Temperature control is via a freezer-based ferm chamber (7 cu ft GE with 16" collar). It holds two Vittles Vault 80# units, each with a capacity of 20 gallons. Since the hump is 9.25" tall, they sit atop a 2x10 frame a layer of plywood to give a perfectly flat, supportive surface.
Primary is typically 57-60F (liquid temp, not ambient), but varies based on yeast and recipe. I've recently switched to 4 weeks primary, with the cold crash taking up the last 3 days of it.
I set the controller down 10F and put a box fan in front of the freezer to help ease the compressor in heat exchange. I have an oversized recirc fan that helps keep the air moving. 10F typically takes 3-4 hours, and I get the compressor a 1 hour rest before cranking down another 10F. On the last temp drop, I set the controller to cycle between 34-37F, then leave it until the 3 days is up.
Without moving the primary, I unscrew the lid and attach a cask widge, which skims the top layer of liquid. I siphon directly into the serving keg, then throw the first 5 gallon keg into the keezer and carb at 3x serving pressure (as determined by a vol CO2 calculation for the style) for 24 hours. The rest go into a 70F closet for bulk aging until they're needed for serving.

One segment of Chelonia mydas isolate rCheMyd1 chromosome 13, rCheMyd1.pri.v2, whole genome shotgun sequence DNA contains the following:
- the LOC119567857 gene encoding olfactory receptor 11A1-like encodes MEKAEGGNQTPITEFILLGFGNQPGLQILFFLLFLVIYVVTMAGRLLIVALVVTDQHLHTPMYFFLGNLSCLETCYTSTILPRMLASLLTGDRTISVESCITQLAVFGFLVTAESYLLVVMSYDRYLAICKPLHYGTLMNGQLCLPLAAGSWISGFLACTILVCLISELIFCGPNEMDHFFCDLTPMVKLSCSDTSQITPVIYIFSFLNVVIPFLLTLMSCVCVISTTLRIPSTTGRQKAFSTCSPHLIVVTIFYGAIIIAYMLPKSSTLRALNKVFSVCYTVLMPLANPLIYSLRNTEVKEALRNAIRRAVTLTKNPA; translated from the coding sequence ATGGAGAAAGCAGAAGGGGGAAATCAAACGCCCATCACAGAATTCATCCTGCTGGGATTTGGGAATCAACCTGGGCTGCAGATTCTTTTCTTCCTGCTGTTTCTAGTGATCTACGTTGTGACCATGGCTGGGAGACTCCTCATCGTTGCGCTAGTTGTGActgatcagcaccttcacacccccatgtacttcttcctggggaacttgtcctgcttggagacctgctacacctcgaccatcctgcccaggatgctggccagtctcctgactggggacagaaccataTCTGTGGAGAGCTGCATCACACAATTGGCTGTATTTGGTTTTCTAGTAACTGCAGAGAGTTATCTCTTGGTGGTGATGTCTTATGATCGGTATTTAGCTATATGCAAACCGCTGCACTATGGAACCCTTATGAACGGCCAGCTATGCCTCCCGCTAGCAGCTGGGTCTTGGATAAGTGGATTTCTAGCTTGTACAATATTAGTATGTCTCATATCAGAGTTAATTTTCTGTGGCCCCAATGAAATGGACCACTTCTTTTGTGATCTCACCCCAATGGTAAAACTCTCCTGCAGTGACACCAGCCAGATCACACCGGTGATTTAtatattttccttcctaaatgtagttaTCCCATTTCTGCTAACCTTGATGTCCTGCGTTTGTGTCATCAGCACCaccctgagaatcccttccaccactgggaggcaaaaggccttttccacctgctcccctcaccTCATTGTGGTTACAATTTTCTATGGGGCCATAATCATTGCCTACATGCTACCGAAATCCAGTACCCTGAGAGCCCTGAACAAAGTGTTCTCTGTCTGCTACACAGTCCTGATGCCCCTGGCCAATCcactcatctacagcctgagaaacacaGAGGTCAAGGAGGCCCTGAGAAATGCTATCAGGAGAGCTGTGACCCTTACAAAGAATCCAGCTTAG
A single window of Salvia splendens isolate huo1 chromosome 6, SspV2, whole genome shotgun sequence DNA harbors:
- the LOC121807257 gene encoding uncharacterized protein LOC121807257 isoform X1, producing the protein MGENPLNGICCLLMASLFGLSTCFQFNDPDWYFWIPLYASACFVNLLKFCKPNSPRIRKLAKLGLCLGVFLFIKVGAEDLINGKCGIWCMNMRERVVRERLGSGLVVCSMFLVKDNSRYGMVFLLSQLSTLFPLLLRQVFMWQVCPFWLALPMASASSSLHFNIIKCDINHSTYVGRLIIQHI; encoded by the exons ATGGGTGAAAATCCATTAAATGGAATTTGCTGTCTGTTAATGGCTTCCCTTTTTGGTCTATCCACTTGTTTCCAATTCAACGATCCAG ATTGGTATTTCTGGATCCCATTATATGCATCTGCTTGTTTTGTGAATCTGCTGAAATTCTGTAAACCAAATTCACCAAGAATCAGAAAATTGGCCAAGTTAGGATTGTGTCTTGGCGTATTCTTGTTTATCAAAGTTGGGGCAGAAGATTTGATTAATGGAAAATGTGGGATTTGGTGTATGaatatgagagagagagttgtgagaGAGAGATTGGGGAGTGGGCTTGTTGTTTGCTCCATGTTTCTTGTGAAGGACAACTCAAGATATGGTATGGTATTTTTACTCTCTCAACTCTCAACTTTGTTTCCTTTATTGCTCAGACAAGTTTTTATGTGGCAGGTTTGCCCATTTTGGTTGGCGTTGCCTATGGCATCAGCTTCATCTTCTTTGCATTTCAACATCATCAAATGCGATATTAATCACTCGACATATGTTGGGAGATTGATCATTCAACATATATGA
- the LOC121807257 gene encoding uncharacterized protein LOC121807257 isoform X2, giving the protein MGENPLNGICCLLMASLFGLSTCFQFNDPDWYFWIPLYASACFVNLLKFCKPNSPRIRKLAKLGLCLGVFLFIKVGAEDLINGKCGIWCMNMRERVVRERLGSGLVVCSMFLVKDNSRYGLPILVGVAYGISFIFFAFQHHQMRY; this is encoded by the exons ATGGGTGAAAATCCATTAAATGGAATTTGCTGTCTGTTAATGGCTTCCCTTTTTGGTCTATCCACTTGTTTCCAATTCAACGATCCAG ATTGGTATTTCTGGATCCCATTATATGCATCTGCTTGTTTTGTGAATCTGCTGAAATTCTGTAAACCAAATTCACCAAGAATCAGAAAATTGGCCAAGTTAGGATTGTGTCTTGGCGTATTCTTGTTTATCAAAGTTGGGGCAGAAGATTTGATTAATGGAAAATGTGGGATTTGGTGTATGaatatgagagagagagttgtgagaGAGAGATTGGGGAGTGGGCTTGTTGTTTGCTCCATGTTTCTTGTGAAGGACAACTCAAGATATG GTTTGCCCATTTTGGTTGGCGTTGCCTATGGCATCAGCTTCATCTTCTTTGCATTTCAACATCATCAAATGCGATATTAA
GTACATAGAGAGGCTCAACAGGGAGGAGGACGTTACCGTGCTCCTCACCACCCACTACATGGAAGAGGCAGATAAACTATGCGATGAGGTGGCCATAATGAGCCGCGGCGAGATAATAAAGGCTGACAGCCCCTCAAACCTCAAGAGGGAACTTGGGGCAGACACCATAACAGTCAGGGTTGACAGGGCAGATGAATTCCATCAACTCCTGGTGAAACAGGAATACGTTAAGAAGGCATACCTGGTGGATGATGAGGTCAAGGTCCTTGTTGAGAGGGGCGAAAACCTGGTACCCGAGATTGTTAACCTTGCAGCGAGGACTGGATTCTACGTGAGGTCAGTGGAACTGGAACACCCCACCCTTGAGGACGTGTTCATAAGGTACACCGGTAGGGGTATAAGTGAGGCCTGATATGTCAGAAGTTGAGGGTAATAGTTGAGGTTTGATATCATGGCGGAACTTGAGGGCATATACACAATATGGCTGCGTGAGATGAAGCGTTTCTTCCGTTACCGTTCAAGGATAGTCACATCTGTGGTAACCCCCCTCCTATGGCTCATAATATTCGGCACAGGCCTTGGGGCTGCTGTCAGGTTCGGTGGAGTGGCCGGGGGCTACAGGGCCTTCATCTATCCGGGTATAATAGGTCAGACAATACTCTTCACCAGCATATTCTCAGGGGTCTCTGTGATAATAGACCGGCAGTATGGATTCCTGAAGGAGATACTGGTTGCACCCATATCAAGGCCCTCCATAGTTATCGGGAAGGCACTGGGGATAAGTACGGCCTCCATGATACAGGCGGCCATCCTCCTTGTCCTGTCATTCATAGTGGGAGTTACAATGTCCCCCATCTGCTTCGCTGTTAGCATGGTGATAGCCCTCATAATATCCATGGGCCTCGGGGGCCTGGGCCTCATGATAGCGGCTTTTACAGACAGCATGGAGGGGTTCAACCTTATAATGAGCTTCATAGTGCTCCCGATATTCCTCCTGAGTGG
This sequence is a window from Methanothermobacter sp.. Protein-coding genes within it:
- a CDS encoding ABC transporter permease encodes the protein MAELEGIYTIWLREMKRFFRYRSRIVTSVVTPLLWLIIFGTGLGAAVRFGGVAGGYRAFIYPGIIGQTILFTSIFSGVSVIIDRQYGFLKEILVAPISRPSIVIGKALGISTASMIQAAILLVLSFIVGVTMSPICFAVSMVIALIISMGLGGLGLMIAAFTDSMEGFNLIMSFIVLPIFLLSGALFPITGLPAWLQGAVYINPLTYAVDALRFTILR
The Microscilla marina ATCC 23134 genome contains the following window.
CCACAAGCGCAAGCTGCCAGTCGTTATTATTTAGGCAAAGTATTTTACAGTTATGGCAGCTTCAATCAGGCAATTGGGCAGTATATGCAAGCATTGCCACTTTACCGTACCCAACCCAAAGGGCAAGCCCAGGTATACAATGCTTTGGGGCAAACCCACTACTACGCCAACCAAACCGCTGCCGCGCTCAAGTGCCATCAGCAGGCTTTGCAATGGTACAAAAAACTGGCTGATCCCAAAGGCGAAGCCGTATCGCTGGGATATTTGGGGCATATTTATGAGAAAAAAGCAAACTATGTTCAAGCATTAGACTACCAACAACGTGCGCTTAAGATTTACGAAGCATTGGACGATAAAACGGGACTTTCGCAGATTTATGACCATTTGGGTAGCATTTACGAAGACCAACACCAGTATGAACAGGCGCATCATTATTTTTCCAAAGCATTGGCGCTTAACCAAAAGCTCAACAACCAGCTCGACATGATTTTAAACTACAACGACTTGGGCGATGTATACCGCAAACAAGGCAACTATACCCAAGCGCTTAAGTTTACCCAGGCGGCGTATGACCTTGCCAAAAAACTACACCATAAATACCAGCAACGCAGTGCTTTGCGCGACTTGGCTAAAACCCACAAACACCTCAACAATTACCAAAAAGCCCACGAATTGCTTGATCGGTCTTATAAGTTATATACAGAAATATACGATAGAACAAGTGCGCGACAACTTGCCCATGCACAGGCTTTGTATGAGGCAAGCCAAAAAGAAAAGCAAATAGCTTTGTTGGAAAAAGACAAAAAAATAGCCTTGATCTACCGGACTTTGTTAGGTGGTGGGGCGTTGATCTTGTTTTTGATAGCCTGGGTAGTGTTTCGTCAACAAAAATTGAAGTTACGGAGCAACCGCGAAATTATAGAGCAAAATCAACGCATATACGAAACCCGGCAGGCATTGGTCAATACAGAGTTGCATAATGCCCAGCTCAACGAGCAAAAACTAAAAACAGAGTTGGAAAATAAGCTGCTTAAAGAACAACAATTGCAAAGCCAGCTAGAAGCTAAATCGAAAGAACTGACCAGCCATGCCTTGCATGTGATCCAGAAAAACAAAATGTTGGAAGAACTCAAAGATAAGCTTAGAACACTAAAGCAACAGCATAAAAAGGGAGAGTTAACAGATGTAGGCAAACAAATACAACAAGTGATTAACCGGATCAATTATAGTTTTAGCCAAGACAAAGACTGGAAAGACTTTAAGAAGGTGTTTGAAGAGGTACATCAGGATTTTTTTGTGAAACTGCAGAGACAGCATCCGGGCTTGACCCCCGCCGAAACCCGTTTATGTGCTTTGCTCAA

If there's dry hopping involved, none go in the keezer immediately. Dry hops are suspended from a paint strainer bag with dental floss for the time prescribed in the recipe.
Because the primary was completely undisturbed for the entire 4 weeks, the beer comes out pretty freakin' clear. All remaining yeast and sediment serve off in the first pint or two.
Edit: I don't use airlocks. I use 4' of 5/16" ID blowoff tube, with the end in about 6" of StarSan inside a 16oz Gatorade bottle with a drilled lid. I've never had StarSan suck back into the fermenter, perhaps because there's about a 2.5' elevation it would have to climb to enter the fermenter.